It has been two months now since most of us were shut in at home. When it started I thought the medical science would bring the coronavirus to its knees. After all, our science took us to the infinite interstellar spaces and also to the microscopic spaces between electrons. This science gave us so much that we grew up trusting its omnipotence. I did, at least. Well, almost.

On 23 March, when the Prime Minister put the country under a lockdown in his characteristic magisterial style, I did hope that science would invent a remedy on the 22nd day – a day after the lockdown was to end. My Prime Minister’s aplomb elicited that hope from me.  I marked the count-down on my calendar.

When the lockdown entered the second week, my hope and trust both flagged. I stopped marking countdown on the calendar. I knew the world was going to kneel down before a microscopic virus. I chose to read and write all the time. I wrote one blog post every day for the A2Z Challenge thrown by Blogchatter. On 30th April I completed the challenge with 26 posts on 26 different works of literature, books or authors that captured my fancy – most of them being classics. Those 26 posts on books ranging from Bernard Shaw’s Arms and the Man to Kazantzakis’s Zorba the Greek have been compiled into an ebook titled Great Book for Great Thoughts which will be launched by the Blogchatter on 25th of this month. The book will be available for free download for a month.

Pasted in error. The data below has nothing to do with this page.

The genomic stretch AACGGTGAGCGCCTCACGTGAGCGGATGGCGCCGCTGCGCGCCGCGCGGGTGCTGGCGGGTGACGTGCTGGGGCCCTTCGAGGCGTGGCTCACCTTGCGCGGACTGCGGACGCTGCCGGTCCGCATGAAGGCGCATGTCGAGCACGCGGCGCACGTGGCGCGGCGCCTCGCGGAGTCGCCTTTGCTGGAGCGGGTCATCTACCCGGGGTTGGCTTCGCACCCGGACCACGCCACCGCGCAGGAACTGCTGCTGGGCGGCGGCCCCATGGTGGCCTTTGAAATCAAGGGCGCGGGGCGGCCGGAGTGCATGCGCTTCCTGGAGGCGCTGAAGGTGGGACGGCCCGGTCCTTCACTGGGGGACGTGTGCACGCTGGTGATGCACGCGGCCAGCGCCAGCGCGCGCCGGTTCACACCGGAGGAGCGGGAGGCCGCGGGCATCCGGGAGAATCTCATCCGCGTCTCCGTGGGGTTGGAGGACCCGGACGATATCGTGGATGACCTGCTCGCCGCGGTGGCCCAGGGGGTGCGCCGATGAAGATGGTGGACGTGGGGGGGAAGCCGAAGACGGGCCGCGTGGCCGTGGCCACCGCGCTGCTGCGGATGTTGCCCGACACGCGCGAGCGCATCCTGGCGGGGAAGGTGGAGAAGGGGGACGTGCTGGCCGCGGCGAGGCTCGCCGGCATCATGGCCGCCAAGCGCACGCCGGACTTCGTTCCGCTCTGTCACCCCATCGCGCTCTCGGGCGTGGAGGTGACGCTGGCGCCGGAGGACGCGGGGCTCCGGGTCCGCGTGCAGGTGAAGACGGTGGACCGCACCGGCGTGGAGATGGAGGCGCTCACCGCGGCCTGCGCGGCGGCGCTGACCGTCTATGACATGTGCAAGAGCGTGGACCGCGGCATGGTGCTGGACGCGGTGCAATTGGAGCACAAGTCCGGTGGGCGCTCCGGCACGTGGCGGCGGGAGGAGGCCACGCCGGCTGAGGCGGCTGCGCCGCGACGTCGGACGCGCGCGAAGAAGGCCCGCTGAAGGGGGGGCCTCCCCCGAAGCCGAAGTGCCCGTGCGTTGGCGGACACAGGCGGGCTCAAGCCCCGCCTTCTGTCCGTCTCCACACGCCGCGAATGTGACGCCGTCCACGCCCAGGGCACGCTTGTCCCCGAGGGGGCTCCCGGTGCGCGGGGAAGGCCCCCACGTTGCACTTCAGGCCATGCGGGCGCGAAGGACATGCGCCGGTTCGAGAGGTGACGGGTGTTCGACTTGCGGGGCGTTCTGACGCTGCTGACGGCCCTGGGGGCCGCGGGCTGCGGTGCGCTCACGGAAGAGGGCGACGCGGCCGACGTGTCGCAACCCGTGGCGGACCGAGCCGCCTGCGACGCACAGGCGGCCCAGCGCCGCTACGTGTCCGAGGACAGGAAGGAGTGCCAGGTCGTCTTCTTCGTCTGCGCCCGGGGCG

April passed gleefully with the great books. I also had ample time to wander through the social media. I read the comments made on many Facebook posts and laughed a lot. The posts were serious articles written by eminent writers from various publications. The comments were made by the public. I marvelled at the inanity of the public. The capacity of the public for levity and banality left me more amazed than amused. More than once my heart hardened enough to long for the coronavirus to spread more rapidly and eliminate the worst species on the planet.